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When and why did you come up with Word Sound Power? Who all did you collaborate with? What were the major difficulties that you faced in the collabs and production?

I started Word Sound Power with Chris McGuinnes in 2009. I’d had the idea for a long time. I have moved back in 2000 and always felt that the only way for me to practice reggae music here in a meaningful way would be to find connections with Indian traditions that share the revolutionary ethos.  So far we have collaborated with Bant Singh, Bhagwan Majhi and Lima from Kucheipadar Orissa, and Gaddar from Telangana. I cannot rank them because each experience taught us a lot and was very special to us. Bant Singh was the first person we worked with so working with him is what started us on this journey. Each project is unique and took us into a new world. In Orissa, we spent time in an Adivasi village, being able to step out of our own social context in and off itself was an invaluable experience. We also learnt a lot about how people have used culture and music to forge unity against powerful enemies. We saw with our own eyes how the Indian state will collude with powerful corporations against their own citizens. We saw a colonization process unfold in front of our eyes.  We also saw magnificent nature and lush forests.  We experienced, even if shortly, a different way of living.

Gaddar was another ball game, he is larger than life.  Seeing how he worked and hearing about his life and the history of the struggle from him was inspiring.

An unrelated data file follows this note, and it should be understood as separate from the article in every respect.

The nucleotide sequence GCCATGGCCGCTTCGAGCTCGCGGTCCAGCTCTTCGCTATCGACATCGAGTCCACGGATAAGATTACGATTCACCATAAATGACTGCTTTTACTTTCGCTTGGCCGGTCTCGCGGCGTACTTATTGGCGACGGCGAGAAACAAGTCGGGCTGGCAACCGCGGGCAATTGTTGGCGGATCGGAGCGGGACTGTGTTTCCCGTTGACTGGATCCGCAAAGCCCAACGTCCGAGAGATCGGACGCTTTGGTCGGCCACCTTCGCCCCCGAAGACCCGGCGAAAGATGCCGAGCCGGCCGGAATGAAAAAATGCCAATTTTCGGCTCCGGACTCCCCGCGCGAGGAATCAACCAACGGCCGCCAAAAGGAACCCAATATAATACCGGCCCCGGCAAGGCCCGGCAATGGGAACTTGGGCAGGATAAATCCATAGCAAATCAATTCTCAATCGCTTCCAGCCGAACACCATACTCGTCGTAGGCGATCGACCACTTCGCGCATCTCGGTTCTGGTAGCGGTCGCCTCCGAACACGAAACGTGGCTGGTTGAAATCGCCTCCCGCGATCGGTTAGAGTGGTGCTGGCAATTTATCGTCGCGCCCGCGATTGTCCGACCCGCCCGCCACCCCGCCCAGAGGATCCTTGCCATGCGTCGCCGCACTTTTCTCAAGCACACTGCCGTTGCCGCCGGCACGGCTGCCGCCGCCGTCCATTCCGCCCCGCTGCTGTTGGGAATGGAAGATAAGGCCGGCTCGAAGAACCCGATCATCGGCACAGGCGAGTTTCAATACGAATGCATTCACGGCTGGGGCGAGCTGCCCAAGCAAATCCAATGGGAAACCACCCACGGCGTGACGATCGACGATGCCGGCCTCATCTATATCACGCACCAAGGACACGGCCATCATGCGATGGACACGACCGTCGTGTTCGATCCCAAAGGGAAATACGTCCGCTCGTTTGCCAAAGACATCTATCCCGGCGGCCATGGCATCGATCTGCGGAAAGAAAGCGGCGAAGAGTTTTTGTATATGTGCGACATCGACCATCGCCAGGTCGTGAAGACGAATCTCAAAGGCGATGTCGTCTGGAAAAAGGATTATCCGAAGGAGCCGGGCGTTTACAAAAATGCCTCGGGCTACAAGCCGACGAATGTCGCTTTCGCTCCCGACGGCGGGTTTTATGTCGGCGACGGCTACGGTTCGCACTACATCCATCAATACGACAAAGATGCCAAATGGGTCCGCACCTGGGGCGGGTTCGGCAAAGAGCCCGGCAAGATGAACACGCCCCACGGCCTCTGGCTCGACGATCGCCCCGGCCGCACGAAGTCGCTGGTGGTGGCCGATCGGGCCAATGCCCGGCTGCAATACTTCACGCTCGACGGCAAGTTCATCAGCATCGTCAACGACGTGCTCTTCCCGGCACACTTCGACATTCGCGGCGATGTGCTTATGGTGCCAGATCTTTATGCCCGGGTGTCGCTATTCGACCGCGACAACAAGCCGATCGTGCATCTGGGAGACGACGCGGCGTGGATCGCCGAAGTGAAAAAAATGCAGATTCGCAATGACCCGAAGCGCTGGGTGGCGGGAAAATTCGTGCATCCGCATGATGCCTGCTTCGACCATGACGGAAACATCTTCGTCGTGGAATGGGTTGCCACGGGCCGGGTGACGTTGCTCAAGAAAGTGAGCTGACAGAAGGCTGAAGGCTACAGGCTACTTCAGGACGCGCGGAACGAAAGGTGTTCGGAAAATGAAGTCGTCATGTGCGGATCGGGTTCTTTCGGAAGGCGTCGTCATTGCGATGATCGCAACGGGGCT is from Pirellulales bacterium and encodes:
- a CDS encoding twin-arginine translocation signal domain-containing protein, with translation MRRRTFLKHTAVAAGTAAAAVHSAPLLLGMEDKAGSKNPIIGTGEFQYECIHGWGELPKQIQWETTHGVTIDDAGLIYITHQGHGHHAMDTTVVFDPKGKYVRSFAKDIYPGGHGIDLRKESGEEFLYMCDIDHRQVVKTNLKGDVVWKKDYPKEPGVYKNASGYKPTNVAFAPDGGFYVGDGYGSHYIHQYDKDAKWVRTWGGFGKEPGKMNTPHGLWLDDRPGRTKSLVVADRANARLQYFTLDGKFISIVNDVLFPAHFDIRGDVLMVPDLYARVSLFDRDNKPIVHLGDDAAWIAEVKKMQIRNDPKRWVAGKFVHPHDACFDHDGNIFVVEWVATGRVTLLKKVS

Is Samara aka Begum X a part of BFR soundsystem as well? What role did she play in getting it in place?

Begum X is vital to the system. She is part owner and has been a part of this from the start. We ran the crowd funding campaign together, she also designs all the graphics. The graphics as everything else is very important because they need to be a visual representation of our vision. Apart from this she also sings and is a performer on the sound.  She is also a brilliant organizer with an incredible eye for detail. A lot goes into curating and creating an event. Someone has to think of and put up banners, candles, place lights, arrange the book store, where to place the sound etc. A lot of things that are taken for granted by a person who just comes to the dance have to happen in order for the event to take place, for people to be comfortable and for us as performers and the people who come to be a sense of freedom and unity.

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As expressions against fascist rule and the rich-poor disparity, your work is great probably a first such project seen in the country. But at the same time having events in big cities with rich kids as audience doesn’t seem like a wasted effort?

Sometimes it seems like a wasted effort, at other times it doesn’t. I think our strength is that we can insert a certain discourse and politics into spaces that are otherwise apolitical. I’m striving to play in more inclusive venues and I don’t think our audience is only rich at all. The people who came to Champa Gali, the kids who came to our show in JNU, a lot of the kids who hear the Ska Vengers at festivals or venues are not rich. A lot are kids who are already politicized and many are not. If rich kids come to the shows then I’m glad they are listening to us instead of David Guetta. The rich need to interrogate how society is organized around them and where their position lies.